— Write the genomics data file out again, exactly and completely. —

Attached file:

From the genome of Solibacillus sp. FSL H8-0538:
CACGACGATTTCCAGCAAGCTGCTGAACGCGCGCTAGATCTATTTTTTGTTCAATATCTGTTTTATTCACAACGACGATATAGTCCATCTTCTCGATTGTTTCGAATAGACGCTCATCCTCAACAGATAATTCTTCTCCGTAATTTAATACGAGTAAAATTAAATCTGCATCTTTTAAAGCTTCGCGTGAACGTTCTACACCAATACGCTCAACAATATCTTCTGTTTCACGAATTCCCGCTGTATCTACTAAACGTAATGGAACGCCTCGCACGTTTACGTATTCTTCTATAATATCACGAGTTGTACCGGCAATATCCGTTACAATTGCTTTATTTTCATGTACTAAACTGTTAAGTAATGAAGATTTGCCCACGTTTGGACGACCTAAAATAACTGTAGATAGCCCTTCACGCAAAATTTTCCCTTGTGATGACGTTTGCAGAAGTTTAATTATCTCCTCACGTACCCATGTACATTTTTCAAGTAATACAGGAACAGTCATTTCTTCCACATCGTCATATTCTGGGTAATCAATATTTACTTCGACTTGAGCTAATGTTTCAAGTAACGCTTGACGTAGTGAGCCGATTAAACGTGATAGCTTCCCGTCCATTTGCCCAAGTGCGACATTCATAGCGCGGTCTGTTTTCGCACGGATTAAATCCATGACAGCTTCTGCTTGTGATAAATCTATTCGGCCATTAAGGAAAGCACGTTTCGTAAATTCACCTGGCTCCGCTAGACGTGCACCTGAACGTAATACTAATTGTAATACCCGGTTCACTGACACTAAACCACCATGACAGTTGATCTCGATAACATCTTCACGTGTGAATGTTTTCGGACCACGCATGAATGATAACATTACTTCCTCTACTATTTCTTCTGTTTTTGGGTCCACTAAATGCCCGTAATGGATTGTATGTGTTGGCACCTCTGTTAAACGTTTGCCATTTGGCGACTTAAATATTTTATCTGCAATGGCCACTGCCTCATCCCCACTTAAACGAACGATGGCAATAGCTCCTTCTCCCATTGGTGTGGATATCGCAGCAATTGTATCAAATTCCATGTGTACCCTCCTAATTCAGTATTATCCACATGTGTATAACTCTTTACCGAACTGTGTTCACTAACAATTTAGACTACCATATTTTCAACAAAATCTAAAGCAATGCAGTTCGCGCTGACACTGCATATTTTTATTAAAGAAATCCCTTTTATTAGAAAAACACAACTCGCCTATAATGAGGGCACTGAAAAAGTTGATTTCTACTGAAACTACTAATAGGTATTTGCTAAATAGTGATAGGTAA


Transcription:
From the genome of Solibacillus sp. FSL H8-0538:
CACGACGATTTCCAGCAAGCTGCTGAACGCGCGCTAGATCTATTTTTTGTTCAATATCTGTTTTATTCACAACGACGATATAGTCCATCTTCTCGATTGTTTCGAATAGACGCTCATCCTCAACAGATAATTCTTCTCCGTAATTTAATACGAGTAAAATTAAATCTGCATCTTTTAAAGCTTCGCGTGAACGTTCTACACCAATACGCTCAACAATATCTTCTGTTTCACGAATTCCCGCTGTATCTACTAAACGTAATGGAACGCCTCGCACGTTTACGTATTCTTCTATAATATCACGAGTTGTACCGGCAATATCCGTTACAATTGCTTTATTTTCATGTACTAAACTGTTAAGTAATGAAGATTTGCCCACGTTTGGACGACCTAAAATAACTGTAGATAGCCCTTCACGCAAAATTTTCCCTTGTGATGACGTTTGCAGAAGTTTAATTATCTCCTCACGTACCCATGTACATTTTTCAAGTAATACAGGAACAGTCATTTCTTCCACATCGTCATATTCTGGGTAATCAATATTTACTTCGACTTGAGCTAATGTTTCAAGTAACGCTTGACGTAGTGAGCCGATTAAACGTGATAGCTTCCCGTCCATTTGCCCAAGTGCGACATTCATAGCGCGGTCTGTTTTCGCACGGATTAAATCCATGACAGCTTCTGCTTGTGATAAATCTATTCGGCCATTAAGGAAAGCACGTTTCGTAAATTCACCTGGCTCCGCTAGACGTGCACCTGAACGTAATACTAATTGTAATACCCGGTTCACTGACACTAAACCACCATGACAGTTGATCTCGATAACATCTTCACGTGTGAATGTTTTCGGACCACGCATGAATGATAACATTACTTCCTCTACTATTTCTTCTGTTTTTGGGTCCACTAAATGCCCGTAATGGATTGTATGTGTTGGCACCTCTGTTAAACGTTTGCCATTTGGCGACTTAAATATTTTATCTGCAATGGCCACTGCCTCATCCCCACTTAAACGAACGATGGCAATAGCTCCTTCTCCCATTGGTGTGGATATCGCAGCAATTGTATCAAATTCCATGTGTACCCTCCTAATTCAGTATTATCCACATGTGTATAACTCTTTACCGAACTGTGTTCACTAACAATTTAGACTACCATATTTTCAACAAAATCTAAAGCAATGCAGTTCGCGCTGACACTGCATATTTTTATTAAAGAAATCCCTTTTATTAGAAAAACACAACTCGCCTATAATGAGGGCACTGAAAAAGTTGATTTCTACTGAAACTACTAATAGGTATTTGCTAAATAGTGATAGGTAA